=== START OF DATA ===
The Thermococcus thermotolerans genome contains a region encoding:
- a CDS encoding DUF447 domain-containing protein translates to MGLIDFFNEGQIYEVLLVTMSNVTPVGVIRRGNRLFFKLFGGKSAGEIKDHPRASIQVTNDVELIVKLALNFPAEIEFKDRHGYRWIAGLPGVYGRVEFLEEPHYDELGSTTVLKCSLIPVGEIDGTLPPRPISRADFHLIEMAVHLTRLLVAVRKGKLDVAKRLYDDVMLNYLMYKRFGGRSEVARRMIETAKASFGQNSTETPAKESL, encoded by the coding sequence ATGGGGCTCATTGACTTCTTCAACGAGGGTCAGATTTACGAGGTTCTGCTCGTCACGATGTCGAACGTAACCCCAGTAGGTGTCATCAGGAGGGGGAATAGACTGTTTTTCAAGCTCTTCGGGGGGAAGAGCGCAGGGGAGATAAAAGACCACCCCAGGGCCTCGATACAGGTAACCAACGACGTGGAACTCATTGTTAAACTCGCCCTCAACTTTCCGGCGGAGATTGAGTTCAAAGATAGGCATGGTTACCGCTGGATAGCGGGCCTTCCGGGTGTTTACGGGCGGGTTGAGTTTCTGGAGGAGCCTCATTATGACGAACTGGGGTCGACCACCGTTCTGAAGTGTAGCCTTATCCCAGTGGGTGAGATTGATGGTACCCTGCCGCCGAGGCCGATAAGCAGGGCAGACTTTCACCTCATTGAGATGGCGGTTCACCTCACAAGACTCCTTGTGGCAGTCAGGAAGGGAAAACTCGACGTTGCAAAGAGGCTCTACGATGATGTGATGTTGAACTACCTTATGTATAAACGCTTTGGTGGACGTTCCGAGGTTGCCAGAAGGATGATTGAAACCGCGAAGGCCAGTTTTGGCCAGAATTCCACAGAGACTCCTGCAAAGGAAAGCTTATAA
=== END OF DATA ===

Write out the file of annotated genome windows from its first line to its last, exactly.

The Thermococcus thermotolerans genome contains a region encoding:
- a CDS encoding DUF447 domain-containing protein translates to MGLIDFFNEGQIYEVLLVTMSNVTPVGVIRRGNRLFFKLFGGKSAGEIKDHPRASIQVTNDVELIVKLALNFPAEIEFKDRHGYRWIAGLPGVYGRVEFLEEPHYDELGSTTVLKCSLIPVGEIDGTLPPRPISRADFHLIEMAVHLTRLLVAVRKGKLDVAKRLYDDVMLNYLMYKRFGGRSEVARRMIETAKASFGQNSTETPAKESL, encoded by the coding sequence ATGGGGCTCATTGACTTCTTCAACGAGGGTCAGATTTACGAGGTTCTGCTCGTCACGATGTCGAACGTAACCCCAGTAGGTGTCATCAGGAGGGGGAATAGACTGTTTTTCAAGCTCTTCGGGGGGAAGAGCGCAGGGGAGATAAAAGACCACCCCAGGGCCTCGATACAGGTAACCAACGACGTGGAACTCATTGTTAAACTCGCCCTCAACTTTCCGGCGGAGATTGAGTTCAAAGATAGGCATGGTTACCGCTGGATAGCGGGCCTTCCGGGTGTTTACGGGCGGGTTGAGTTTCTGGAGGAGCCTCATTATGACGAACTGGGGTCGACCACCGTTCTGAAGTGTAGCCTTATCCCAGTGGGTGAGATTGATGGTACCCTGCCGCCGAGGCCGATAAGCAGGGCAGACTTTCACCTCATTGAGATGGCGGTTCACCTCACAAGACTCCTTGTGGCAGTCAGGAAGGGAAAACTCGACGTTGCAAAGAGGCTCTACGATGATGTGATGTTGAACTACCTTATGTATAAACGCTTTGGTGGACGTTCCGAGGTTGCCAGAAGGATGATTGAAACCGCGAAGGCCAGTTTTGGCCAGAATTCCACAGAGACTCCTGCAAAGGAAAGCTTATAA